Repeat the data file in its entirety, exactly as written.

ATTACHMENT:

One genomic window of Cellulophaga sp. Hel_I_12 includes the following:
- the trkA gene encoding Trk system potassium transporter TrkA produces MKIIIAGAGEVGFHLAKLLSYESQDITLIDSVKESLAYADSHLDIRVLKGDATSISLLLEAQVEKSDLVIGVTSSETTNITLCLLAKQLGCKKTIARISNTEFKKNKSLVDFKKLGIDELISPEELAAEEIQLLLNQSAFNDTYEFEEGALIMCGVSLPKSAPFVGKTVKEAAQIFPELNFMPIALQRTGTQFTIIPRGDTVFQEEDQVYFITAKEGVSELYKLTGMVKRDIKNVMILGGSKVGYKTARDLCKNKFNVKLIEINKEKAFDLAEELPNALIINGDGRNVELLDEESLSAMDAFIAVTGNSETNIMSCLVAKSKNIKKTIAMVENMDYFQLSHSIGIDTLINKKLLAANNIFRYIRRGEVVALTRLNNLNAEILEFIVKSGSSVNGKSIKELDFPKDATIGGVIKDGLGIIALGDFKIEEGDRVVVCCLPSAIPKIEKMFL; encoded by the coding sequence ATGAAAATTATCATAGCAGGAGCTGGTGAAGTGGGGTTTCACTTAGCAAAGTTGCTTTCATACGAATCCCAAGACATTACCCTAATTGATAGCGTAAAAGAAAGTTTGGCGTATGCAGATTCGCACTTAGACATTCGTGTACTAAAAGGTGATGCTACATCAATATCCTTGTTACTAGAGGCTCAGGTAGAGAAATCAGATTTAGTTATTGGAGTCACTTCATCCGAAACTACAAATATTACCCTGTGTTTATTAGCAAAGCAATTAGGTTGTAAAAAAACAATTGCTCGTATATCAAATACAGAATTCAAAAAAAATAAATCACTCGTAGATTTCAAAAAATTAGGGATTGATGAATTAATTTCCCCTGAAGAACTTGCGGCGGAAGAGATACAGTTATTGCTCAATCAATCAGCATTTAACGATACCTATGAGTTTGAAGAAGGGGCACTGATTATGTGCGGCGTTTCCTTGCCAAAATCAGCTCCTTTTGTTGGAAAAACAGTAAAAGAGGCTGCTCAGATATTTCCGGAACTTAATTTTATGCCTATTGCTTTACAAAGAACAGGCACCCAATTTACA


One genomic window of Cellulophaga sp. Hel_I_12 includes the following:
- the trkA gene encoding Trk system potassium transporter TrkA produces MKIIIAGAGEVGFHLAKLLSYESQDITLIDSVKESLAYADSHLDIRVLKGDATSISLLLEAQVEKSDLVIGVTSSETTNITLCLLAKQLGCKKTIARISNTEFKKNKSLVDFKKLGIDELISPEELAAEEIQLLLNQSAFNDTYEFEEGALIMCGVSLPKSAPFVGKTVKEAAQIFPELNFMPIALQRTGTQFTIIPRGDTVFQEEDQVYFITAKEGVSELYKLTGMVKRDIKNVMILGGSKVGYKTARDLCKNKFNVKLIEINKEKAFDLAEELPNALIINGDGRNVELLDEESLSAMDAFIAVTGNSETNIMSCLVAKSKNIKKTIAMVENMDYFQLSHSIGIDTLINKKLLAANNIFRYIRRGEVVALTRLNNLNAEILEFIVKSGSSVNGKSIKELDFPKDATIGGVIKDGLGIIALGDFKIEEGDRVVVCCLPSAIPKIEKMFL; encoded by the coding sequence ATGAAAATTATCATAGCAGGAGCTGGTGAAGTGGGGTTTCACTTAGCAAAGTTGCTTTCATACGAATCCCAAGACATTACCCTAATTGATAGCGTAAAAGAAAGTTTGGCGTATGCAGATTCGCACTTAGACATTCGTGTACTAAAAGGTGATGCTACATCAATATCCTTGTTACTAGAGGCTCAGGTAGAGAAATCAGATTTAGTTATTGGAGTCACTTCATCCGAAACTACAAATATTACCCTGTGTTTATTAGCAAAGCAATTAGGTTGTAAAAAAACAATTGCTCGTATATCAAATACAGAATTCAAAAAAAATAAATCACTCGTAGATTTCAAAAAATTAGGGATTGATGAATTAATTTCCCCTGAAGAACTTGCGGCGGAAGAGATACAGTTATTGCTCAATCAATCAGCATTTAACGATACCTATGAGTTTGAAGAAGGGGCACTGATTATGTGCGGCGTTTCCTTGCCAAAATCAGCTCCTTTTGTTGGAAAAACAGTAAAAGAGGCTGCTCAGATATTTCCGGAACTTAATTTTATGCCTATTGCTTTACAAAGAACAGGCACCCAATTTACA